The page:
The 32% cliff-fall in the CBA’s crystal ball never happened!
The most recent figures released by industry researcher CoreLogic say the median prices in all city markets except Perth remain in growth territory compared with the corresponding period last year.
Of course, prices have dipped in the past few months so you’ll find some good buying in these blue-chip areas, although not at the prices expected of a market in distress.
Blue-chip areas are suburbs where you’ll find high net-worth individuals and families. Generally, this segment of the market has been able to work from home and avoid the worst of the Covid downturn.
They’ve not been hurt financially as much as young adults, many of whom found their first jobs and career-starts in service sectors such as hospitality, events, travel and tourism.
While their plight has dampened the rental market, record low mortgage rates will power up property prices in wealthier suburbs next year. The Reserve Bank says low rates – cheap money – is here for at least another three years.
On top of this, first homeowner grants from the state government are keeping the lower end of the market buoyant and all boats rise on a high tide.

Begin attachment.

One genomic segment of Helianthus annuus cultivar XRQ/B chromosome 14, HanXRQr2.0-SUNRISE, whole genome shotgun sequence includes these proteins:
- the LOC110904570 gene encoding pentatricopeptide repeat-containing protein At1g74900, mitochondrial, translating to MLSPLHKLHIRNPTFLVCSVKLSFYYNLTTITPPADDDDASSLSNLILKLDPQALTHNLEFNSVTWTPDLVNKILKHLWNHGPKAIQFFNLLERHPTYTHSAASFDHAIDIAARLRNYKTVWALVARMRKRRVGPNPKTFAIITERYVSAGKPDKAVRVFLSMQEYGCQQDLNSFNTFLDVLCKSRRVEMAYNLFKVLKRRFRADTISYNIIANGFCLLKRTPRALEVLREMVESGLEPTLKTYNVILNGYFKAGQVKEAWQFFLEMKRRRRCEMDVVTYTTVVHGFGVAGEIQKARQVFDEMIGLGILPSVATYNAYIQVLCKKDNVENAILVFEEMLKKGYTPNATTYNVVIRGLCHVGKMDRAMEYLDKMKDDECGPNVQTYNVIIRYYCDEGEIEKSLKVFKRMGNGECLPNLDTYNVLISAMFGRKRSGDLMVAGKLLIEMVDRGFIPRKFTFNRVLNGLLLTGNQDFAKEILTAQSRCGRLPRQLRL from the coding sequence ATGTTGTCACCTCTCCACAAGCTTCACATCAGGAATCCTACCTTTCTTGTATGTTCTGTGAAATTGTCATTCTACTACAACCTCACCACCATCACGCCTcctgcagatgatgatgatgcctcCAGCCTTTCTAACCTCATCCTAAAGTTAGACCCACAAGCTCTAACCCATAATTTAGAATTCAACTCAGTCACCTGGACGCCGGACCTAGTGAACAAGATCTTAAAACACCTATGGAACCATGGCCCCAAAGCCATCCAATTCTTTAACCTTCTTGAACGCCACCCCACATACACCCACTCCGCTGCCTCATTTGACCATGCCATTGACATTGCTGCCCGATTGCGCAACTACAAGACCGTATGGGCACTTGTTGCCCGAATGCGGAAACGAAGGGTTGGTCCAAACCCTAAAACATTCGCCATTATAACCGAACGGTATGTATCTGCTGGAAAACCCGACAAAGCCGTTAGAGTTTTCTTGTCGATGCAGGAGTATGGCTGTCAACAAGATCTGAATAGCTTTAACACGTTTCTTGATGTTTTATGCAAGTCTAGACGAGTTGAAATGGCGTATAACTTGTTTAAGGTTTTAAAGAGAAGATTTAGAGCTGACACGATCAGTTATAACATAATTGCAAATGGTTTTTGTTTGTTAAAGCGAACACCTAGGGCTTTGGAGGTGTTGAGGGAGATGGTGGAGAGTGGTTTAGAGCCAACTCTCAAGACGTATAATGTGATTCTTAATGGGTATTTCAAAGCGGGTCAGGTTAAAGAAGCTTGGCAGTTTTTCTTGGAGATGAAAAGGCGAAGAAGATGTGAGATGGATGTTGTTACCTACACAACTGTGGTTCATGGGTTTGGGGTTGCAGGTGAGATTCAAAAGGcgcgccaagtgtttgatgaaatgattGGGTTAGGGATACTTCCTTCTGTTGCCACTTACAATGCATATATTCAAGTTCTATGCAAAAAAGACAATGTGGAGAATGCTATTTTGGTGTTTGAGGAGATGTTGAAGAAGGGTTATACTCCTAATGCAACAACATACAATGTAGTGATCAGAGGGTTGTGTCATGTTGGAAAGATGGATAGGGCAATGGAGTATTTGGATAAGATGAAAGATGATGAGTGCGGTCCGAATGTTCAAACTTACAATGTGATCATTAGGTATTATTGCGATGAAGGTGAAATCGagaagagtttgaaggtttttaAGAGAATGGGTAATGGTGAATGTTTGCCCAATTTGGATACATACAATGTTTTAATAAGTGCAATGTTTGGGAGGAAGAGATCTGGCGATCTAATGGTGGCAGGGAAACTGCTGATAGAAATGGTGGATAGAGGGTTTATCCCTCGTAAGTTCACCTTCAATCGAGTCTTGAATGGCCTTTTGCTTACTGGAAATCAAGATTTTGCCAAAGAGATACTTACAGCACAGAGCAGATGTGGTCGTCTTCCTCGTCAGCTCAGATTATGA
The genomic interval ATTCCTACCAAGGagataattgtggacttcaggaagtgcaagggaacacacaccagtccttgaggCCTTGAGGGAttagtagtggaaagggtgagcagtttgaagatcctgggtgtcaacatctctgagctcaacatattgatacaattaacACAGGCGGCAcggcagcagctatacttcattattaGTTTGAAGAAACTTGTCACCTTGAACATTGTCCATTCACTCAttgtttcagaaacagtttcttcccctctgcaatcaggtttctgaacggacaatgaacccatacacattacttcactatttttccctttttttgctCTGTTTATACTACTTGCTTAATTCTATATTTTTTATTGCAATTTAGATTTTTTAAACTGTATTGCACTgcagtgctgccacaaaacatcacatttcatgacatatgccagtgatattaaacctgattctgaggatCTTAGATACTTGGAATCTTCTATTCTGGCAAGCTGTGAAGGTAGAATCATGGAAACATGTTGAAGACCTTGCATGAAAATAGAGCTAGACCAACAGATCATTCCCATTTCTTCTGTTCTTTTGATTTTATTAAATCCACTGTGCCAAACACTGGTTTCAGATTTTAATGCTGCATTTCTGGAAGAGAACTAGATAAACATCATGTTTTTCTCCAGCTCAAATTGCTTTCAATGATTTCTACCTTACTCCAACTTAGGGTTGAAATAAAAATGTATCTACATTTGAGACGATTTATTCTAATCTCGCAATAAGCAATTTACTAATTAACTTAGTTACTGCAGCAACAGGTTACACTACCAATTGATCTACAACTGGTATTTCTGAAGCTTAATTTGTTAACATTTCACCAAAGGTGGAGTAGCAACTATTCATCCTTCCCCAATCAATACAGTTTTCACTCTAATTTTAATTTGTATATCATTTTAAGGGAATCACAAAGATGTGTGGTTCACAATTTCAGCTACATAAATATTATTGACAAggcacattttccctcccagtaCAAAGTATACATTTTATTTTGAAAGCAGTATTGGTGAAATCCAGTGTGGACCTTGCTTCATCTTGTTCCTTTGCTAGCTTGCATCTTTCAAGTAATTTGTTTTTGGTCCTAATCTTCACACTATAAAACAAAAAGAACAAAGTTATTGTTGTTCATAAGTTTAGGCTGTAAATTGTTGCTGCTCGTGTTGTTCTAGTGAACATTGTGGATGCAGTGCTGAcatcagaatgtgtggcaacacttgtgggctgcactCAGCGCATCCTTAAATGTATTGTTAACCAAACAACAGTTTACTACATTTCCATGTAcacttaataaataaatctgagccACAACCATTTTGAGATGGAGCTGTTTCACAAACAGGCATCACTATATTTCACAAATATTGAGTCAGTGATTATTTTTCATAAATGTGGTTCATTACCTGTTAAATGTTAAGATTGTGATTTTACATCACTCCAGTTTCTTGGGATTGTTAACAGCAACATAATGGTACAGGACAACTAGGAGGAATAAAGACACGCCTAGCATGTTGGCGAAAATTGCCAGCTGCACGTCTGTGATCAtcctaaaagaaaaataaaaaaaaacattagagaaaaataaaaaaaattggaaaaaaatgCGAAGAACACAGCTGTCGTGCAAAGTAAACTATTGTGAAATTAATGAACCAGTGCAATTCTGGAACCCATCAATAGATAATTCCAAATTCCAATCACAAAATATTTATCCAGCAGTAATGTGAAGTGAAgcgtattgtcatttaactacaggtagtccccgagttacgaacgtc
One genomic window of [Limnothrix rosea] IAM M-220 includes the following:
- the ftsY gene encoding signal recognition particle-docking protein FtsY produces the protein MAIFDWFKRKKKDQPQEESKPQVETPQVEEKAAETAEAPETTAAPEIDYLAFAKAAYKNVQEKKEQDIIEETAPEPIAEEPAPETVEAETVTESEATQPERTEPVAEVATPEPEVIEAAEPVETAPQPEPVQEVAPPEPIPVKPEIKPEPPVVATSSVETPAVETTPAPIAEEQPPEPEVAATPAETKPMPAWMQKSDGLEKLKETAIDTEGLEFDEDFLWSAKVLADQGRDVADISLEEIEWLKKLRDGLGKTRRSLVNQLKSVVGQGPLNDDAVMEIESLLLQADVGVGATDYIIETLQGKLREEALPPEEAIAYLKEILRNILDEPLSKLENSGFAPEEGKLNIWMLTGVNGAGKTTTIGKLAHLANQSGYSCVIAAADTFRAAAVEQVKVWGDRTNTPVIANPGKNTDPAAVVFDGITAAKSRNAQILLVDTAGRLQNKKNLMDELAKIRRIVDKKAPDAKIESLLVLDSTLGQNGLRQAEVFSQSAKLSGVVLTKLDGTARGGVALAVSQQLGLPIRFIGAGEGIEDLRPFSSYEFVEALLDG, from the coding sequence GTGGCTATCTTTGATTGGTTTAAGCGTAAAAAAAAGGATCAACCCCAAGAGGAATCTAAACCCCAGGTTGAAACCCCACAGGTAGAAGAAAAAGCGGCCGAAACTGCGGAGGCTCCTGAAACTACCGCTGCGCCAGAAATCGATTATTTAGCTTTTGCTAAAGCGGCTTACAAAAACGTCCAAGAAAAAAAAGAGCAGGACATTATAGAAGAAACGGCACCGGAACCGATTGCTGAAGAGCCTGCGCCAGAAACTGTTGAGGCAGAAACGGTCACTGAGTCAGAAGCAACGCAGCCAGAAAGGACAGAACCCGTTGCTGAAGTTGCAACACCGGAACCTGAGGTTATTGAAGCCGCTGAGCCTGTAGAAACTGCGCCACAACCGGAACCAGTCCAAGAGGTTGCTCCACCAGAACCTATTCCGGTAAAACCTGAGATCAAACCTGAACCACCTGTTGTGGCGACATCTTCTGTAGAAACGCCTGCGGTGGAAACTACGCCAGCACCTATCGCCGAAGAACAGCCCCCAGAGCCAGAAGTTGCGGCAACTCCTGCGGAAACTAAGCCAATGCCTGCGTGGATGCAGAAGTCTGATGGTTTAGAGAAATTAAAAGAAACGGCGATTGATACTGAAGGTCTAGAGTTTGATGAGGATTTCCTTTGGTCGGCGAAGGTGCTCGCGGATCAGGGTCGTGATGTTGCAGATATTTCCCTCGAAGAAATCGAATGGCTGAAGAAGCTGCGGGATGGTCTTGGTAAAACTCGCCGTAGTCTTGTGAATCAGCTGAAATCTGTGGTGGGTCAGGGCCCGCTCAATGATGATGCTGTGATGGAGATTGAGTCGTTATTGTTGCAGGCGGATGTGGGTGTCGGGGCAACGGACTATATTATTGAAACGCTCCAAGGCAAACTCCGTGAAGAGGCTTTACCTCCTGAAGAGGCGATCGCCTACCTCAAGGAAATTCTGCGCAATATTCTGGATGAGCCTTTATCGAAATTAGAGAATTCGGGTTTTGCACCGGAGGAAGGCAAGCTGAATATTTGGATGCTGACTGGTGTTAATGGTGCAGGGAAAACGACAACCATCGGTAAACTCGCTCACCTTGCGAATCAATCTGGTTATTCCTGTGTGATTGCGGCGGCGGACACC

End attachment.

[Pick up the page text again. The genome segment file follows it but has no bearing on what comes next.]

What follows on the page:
If you’re looking to invest, we recommend moving quickly. Nationally, we’ve had the lowest supply of listings for a decade, and that’s another factor that has prevented price falls, although some apartment markets have a lot of stock.
More property is now coming on to the market thanks to the spring and summer selling season, and this will help your negotiation position in the short term.
However, you should target specific areas and be thorough in your research. Property supply will remain comparatively thin until owners see at least three months of strong results across multiple markets.
Here are a few guiding thoughts to help you consider how to tackle the current market as an investor.
1. There is not one real estate market in Australia, or even in our State.
The landscape is made up of thousands of micro-markets, so focus on your target areas and block out the media noise. If you need help understanding our local market, speak to one of our experienced agents.
2. Understand that headlines about median prices reflect mostly residential suburbs rather than only those with popular rental markets.
Ask your agent what’s going on for landlords in the areas that have captured your attention.
3. Some suburbs could hiccup if they experience high unemployment.
Maybe in six months, some pundits will bang on about the two-speed real estate market. Buying opportunities may exist in these adversely affected areas.
4. Constrained supply inflates prices.
That fear of missing out – the FOMO emotion – could cost you dearly. Supply in any suburb eases eventually, so don’t be afraid to play a waiting game.
5. Don’t expect bargains on every corner.
The market is not distressed. Be prepared to pay fair market value.
6. It’s what you buy, not when.
Unless you’re flipping a property, this will all feel like ancient history when you’re still holding the property in a decade.